The first Christmas after Garry died was only two months after his passing. I was very numb and the way I coped was to throw myself into making Christmas as normal and special as possible for my kids. I was surrounded by all of my family and loved ones and I never lacked for company. Despite our grief, it was a good Christmas.
This year I have been overwhelmed with all the tasks and activities that the season brings, coupled with the stress of my daughter having started kindergarten and OH MY GOD, why do they have so many themed days and parties?! I think my biggest concern about surviving this Christmas at this point is being alone on Christmas morning. I really don’t want to be alone, but I can’t keep relying on others to alter their plans for my comfort. I know I will feel sadness, but I very much want to feel the joy of it all too.
I know all too well, though, that when one is grieving the loss of a loved one on a holiday, it is hard to find joy. But, it is possible and I have laid out how I plan to squeeze as much joy out of my favorite holiday, even while I’m hurting.
Finding Joy Even In Grief
Find the blessings. I know it’s cliche, but if you just take a moment to look around at your life from a third-party perspective, what blessings will you find? Do you have a loving family? Do you have good health? Do you have a roof over your head and food on your table? Are you driving a reliable vehicle? Do you have a supportive church family? Were you able to pay your bills this month? Do your kids have warm clothes and gifts under the tree? Were you loved by your lost loved one? Were you cherished by your person? You may have one or many of these blessings. You probably have more, and I hope you do. Take a minute this season to really take inventory of all you have, despite your loss, and give thanks for it.
Be in the moment. We are in such a hurry during the holidays that even those of us who aren’t grieving will miss some of the most joyful moments. Be sure you take some time to slow down and truly soak in the good moments like laughing with friends over coffee after Christmas shopping, or sharing a glass of wine with a co-worker that you’ve been meaning to get to know at the holiday party. Or watching your kids laugh as they try sledding or throw snowballs at each other. I know one of the moments I look forward to the most is getting together with my sister a couple of days before Christmas to watch White Christmas while we drink adult beverages and wear matching Christmas onesies. It’s ridiculous and absurd but we do it every year. It is one of my most favorite things about the season and I fully intend to be in that moment.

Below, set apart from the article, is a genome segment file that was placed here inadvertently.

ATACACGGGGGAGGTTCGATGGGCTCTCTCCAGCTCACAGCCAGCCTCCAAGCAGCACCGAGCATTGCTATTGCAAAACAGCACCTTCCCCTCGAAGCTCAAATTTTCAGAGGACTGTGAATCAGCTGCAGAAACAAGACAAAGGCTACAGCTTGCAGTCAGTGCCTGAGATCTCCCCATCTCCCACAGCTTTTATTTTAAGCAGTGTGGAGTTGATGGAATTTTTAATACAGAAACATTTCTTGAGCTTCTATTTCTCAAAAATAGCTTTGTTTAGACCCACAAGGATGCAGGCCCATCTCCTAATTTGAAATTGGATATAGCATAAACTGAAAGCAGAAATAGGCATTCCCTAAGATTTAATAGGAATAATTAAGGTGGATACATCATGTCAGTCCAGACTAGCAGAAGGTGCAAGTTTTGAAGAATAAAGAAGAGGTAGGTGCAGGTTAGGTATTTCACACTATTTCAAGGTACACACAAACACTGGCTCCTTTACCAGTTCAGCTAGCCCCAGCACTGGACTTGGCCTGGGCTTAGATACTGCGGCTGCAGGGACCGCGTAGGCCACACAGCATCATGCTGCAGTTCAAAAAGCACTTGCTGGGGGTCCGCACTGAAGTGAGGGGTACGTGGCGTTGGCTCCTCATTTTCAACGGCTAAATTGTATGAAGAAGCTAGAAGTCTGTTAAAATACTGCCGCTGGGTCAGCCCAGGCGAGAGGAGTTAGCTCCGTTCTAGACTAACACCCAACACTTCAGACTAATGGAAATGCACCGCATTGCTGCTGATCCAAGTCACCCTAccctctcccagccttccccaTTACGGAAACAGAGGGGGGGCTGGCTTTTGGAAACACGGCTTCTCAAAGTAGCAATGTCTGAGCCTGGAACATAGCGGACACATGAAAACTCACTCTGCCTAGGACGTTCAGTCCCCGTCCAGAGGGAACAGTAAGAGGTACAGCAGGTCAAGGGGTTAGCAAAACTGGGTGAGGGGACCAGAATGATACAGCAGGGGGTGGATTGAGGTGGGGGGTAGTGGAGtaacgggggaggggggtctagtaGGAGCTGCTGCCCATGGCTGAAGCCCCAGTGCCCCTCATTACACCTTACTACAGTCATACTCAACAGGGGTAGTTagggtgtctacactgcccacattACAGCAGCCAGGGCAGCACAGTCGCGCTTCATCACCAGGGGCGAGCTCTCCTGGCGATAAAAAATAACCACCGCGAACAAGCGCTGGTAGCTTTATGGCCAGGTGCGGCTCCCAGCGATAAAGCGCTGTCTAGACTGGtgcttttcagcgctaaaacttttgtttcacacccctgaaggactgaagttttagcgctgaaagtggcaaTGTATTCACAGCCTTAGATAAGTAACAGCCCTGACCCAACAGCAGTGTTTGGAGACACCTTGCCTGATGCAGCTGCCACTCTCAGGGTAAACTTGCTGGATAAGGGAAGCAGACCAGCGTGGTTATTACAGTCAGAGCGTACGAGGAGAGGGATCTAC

Don’t isolate yourself. Sometimes when you’re walking through a difficult valley of your grief journey, like a special holiday, your tendency is to isolate yourself from others. Because it can just be too hard to watch everyone else being merry and bright when you feel like your world will never be merry and bright again. I get it, I really do. But I want you to try not to cut yourself off from the world. Instead, try to let the joy of others permeate the small cracks of your wall of self-protection and let it light up your world, if only for a moment. Instead of automatically saying no to that Christmas party you were invited to, accept the invitation, get all dolled up and give yourself the gift of good company for a couple of hours. Being around people, sharing in their merriment, letting yourself laugh and smile will do wonders for your weary soul.
Know when to withdraw. Having said all of the above, it is also important to know when to give yourself some alone time. Even though it is crucial to your healing to rejoin the living from time to time, it is also just as important to allow yourself the space and time to withdraw into yourself and let yourself grieve. If you need to cry, do it. If you need to scream, find a pillow and let it all out. If you need to watch non-holiday movies and drink some wine in bed, make it happen. Don’t make yourself too busy or too surrounded by people to avoid feeling the pangs of grief when they hit. You will never grow through the pain if you don’t allow yourself to feel it.
Give yourself grace. Above all, stop pressuring yourself. The holidays are hard and stressful and emotional and crazy busy even when you’re not grieving. Add grief on top of all the normal holiday madness, and it can be downright overwhelming. Don’t feel like you have to do ALL THE THINGS just because every other Tom, Dick, and Harry is doing them. This year I have let myself let go of a lot of my own expectations for what the holidays should look like. For instance, I decorated far less than I normally would and I didn’t do our infamous Kindness Elves because I just couldn’t handle the added pressure. At first, I worried my kids would be super disappointed and I would ruin their Christmas. But you know what? They haven’t even noticed and they’re still happily enjoying the season. It’s okay to let some things (or all the things) go if you need to. You can always pick them back up next year.
When you lose someone you love, holidays will never be the same. There will always be a sense of sadness for missing your person during such a special time. But that doesn’t mean that you cannot find joy, even just a little bit, during this season. It can be hard and it may take some work on your part, but you are still blessed to be living this one life and it is your right to soak up as much joy as you can while you’re living it. Finding joy in this season, if not in everyday life, is in no way diminishing your loss or disparaging the memory of your loved one. I promise you, they would want you to be living with the intention of finding happiness again. It would be a shame if you allowed your ability to find joy die with the person who wanted you to experience it no matter what. Don’t let loss steal your joy.